High-lead Logging on the Olympic Peninsula in the 1920s-30s
As the rigging crew often worked out of sight of the donkey punchers who controlled the motion and speed of the mainline, orders where communicated via a series of whistle blasts controlled by a whistlepunk who pulled a thin cable connected to the whistle on the donkey engine. The whistlepunk would indicate whether the chokers had been attached to the logs and if it was safe to pull the log to the cold-deck. It sometimes wasn’t and the risk of injury or death in the forest was high.
Despite the use of high-lead yarding, groundlead yarding still had a place. As the technology advanced, however, groundlead yarding became the province of gasoline or diesel-powered tracked tractors that would drag the cut timbers to the landing using a variety of techniques. Three of these are illustrated in the Young Ironworks catalog (Figure 26).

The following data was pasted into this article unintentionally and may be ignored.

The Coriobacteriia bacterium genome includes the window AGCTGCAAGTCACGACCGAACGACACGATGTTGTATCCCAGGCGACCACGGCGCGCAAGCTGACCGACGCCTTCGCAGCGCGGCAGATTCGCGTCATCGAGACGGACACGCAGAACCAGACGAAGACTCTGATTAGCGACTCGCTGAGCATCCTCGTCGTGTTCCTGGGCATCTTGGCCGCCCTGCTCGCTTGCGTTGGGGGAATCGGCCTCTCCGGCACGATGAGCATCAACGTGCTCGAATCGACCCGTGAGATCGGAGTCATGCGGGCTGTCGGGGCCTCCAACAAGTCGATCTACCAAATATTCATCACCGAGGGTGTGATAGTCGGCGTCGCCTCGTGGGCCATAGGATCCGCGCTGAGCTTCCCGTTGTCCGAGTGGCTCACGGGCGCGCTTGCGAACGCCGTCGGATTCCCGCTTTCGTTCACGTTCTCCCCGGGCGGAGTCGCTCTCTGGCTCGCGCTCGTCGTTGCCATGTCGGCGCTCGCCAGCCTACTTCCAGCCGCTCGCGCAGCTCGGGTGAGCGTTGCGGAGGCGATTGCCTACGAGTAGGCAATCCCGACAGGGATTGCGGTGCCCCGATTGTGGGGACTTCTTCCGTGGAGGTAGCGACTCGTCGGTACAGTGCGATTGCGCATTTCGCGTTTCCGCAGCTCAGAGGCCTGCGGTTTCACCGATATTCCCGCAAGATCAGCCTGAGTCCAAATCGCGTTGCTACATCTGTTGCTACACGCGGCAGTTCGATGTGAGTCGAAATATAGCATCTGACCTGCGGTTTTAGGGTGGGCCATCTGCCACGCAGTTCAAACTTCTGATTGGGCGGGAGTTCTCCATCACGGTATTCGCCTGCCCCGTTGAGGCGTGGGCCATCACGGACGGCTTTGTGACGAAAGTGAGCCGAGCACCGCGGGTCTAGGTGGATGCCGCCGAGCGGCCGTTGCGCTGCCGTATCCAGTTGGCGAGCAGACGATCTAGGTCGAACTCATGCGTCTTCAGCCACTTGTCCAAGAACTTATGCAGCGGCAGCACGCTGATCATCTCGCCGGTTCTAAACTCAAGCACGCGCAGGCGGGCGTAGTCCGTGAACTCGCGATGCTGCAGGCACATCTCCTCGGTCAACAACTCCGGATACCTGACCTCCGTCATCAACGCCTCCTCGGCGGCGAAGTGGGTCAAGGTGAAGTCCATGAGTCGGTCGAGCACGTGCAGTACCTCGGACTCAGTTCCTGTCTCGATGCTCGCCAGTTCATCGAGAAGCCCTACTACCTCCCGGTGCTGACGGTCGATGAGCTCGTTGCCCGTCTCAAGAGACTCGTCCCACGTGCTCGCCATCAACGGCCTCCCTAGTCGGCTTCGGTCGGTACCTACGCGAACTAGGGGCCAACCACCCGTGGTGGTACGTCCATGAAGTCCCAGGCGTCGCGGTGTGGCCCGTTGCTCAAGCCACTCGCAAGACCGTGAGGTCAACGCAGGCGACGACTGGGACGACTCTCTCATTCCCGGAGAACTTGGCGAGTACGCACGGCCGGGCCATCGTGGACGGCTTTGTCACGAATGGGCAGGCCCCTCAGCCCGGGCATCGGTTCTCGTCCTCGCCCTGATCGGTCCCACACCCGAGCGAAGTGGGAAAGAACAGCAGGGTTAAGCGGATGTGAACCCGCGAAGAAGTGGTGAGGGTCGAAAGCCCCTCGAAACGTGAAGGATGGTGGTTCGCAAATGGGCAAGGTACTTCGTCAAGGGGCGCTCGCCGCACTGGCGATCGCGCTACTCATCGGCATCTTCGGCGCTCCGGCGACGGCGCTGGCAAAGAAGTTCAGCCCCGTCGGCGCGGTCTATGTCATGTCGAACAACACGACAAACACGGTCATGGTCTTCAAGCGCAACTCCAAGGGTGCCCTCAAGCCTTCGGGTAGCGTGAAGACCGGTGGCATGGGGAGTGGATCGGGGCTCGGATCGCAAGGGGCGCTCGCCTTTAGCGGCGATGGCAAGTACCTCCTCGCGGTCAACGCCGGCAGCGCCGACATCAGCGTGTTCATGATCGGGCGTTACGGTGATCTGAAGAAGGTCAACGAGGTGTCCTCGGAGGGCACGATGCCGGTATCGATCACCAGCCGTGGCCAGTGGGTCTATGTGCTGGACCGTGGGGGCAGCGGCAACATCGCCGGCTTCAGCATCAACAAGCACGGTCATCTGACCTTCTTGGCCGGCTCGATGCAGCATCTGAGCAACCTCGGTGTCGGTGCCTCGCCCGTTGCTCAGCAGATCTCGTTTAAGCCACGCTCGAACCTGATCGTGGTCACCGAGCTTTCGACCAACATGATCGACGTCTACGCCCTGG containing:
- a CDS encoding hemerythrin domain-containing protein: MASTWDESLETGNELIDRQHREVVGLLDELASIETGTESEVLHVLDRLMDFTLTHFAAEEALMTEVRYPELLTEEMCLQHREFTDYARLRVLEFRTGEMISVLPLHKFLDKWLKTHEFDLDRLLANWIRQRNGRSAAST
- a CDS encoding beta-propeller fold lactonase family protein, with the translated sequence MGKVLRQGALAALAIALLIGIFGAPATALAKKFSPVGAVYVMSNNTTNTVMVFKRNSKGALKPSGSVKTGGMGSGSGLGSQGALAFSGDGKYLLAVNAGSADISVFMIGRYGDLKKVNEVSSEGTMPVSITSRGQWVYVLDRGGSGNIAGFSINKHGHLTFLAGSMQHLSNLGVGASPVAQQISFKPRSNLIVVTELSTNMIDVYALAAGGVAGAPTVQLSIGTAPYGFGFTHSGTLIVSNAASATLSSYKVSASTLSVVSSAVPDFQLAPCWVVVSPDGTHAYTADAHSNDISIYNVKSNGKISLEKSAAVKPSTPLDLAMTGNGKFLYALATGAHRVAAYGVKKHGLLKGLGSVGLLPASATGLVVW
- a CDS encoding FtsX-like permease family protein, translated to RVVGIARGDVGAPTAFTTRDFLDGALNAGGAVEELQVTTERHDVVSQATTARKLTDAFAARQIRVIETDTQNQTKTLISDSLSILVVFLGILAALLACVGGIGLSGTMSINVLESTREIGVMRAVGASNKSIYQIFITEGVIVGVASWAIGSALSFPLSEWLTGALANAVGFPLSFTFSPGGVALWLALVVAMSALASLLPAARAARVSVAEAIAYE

Figure 26: Young Iron Works Catalog, P. 16 (more info)
In the brush, the tractors could move large logs in often-challenging conditions (Figures 27-30).
Figure 27: Logger using Caterpillar tractor and arch yarder, Simpson Logging Company, camp no. 1, ca. 1925 (more info)
Figure 28: Logger with tractor and yarding arch, Simpson Logging Company camp no. 5, ca. 1940 (more info)
Figure 29: Crew at loading site with donkey engine and tractor fitted with arch and winch for yarding logs, camp 1, Simpson Logging Company, Mason County, ca. 1924 (more info)
Figure 30: Tractor fitted with winch and arch for yarding logs, Polson Logging Company, near Hoquiam, n.d. (more info)
On the Olympic peninsula, as elsewhere, logging technology was never static. The timber industry always sought to develop new ways to harvest timber and move the logs to market. High-lead logging is a good example of this trend. It both sped up how quickly trees could be yarded as well as made it technologically possible to log areas—such as steep hillsides and ravines—that were inaccessible to more conventional groundlead yarding. Combined with the extension of railways it now became possible to harvest timber from large areas of the Olympic Peninsula and fuel the economic growth of the region for more than fifty years.